There's a common complaint that people in science journalism, who may have journalism or English academic backgrounds, are okay at writing but vastly underinformed about the computers (or physics, or chemistry, or other subject matter) they're writing about. I've seen it firsthand, and while there are of course exceptions, the complaint is justified in many cases. Your students would have a big advantage in this field because of their technical backgrounds, especially since you mention writing and interpersonal skills. Some basic journalism and psychology coursework might be handy, in my opinion.
Also in the writing category, there's the field known simply as technical writing. Technical writers often deal with creating documentation or manuals but may work on any specialized, um, writing that is technical. In my experience, these people often have either English backgrounds, with most of the rest having technical backgrounds, and whichever one you have, you're perceived as not having enough of the other. There's no running around and interviewing strangers as there is with journalism, so brushing up on writing skills on paper is the first thing I'd recommend here.
Adjacent to that is requirements engineering. Reqs engineers are on technical teams and work with programmers but don't do any coding themselves. They think bigger-picture about what the needs of systems will be, communicating with customers and developers and other relevant people (I suppose I should say "stakeholders" but that feels so business jargon) to figure out what a project should do, what it reasonably can do, and how it should do those things (and also, what it shouldn't do).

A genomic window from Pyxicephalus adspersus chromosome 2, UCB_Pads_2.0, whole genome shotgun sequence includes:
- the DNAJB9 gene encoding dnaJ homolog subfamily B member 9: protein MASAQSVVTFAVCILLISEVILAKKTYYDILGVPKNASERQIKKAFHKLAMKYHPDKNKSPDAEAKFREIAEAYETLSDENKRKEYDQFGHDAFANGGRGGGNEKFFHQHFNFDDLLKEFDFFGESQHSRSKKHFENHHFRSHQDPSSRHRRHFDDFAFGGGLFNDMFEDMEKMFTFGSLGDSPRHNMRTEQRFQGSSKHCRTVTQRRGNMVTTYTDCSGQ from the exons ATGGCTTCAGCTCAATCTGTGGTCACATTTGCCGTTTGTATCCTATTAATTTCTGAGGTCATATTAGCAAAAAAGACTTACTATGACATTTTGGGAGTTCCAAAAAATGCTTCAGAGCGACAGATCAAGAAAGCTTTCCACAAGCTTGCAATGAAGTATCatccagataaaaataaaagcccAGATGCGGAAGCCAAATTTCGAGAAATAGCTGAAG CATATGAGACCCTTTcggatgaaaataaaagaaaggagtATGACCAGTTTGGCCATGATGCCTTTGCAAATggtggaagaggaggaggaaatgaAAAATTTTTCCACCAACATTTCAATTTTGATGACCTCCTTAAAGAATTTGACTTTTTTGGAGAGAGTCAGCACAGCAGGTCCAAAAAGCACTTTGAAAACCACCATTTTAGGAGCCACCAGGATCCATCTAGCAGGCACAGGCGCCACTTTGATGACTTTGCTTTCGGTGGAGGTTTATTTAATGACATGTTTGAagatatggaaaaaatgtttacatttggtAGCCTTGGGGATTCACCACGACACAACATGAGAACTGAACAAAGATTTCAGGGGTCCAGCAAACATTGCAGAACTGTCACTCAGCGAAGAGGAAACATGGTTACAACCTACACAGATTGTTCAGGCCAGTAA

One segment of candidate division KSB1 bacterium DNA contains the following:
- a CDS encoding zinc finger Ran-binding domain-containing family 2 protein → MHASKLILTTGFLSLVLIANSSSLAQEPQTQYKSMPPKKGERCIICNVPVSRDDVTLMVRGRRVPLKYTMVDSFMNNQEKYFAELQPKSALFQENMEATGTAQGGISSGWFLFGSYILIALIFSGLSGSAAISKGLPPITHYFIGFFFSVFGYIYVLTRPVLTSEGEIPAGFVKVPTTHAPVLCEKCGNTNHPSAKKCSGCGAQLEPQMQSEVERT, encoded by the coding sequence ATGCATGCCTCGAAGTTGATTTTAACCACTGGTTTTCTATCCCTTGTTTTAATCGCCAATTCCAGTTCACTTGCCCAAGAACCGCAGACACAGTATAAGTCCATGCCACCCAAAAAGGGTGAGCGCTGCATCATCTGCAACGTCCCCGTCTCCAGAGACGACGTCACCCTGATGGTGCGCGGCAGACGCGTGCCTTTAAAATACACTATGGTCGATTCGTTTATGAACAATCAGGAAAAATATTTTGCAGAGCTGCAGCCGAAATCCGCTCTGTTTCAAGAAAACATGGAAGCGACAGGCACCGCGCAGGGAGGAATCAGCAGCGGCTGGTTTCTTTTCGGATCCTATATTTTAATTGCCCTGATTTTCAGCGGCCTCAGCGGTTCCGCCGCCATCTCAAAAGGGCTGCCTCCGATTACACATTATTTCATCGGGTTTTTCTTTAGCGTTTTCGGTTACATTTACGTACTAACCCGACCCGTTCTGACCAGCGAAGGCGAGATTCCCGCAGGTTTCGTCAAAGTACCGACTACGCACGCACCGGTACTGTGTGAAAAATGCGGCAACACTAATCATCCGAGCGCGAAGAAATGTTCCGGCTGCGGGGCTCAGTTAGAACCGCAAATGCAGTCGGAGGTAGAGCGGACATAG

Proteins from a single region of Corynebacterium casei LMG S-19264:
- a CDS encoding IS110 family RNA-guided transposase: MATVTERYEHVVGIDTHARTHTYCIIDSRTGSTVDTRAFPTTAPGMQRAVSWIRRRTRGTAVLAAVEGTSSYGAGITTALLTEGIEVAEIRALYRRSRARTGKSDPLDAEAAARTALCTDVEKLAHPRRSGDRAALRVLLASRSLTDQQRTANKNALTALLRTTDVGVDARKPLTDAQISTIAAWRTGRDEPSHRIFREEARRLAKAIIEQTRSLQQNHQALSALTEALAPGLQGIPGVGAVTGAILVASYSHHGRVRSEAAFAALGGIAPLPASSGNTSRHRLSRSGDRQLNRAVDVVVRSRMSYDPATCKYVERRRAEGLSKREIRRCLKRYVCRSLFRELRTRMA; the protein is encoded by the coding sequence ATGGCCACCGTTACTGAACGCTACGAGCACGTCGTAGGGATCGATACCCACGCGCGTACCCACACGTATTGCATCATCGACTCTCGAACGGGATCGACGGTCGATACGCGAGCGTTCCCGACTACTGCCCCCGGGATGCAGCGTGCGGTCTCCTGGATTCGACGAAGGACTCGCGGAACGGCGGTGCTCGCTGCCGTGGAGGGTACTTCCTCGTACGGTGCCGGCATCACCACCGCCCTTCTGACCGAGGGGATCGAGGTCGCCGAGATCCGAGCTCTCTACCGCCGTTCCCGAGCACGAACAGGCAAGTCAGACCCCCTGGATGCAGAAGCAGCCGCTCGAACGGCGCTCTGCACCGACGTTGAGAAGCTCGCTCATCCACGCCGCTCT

I haven't often seen requirements discussed at the undergrad level, but they're also not full-on graduate programs. Not that I think you're looking to recommend grad school here anyways. If finding and taking the one graduate requirements course isn't an option, I'm not sure what I could recommend to prepare for this one. Having a CS background will be a huge advantage, and I would almost say necessity, for such a position, though.
An answer that may be a bit more specific to your students specifically, based on your description of your school and your other activity on this site: evangelism. You don't need to be sitting in front of a computer writing code to care about the pipeline problem. The main issue with this answer is that there don't seem to be many places where you can get paid to work on this. Organizations that deal with diversity issues tend to be non-profits that lean heavily on volunteers.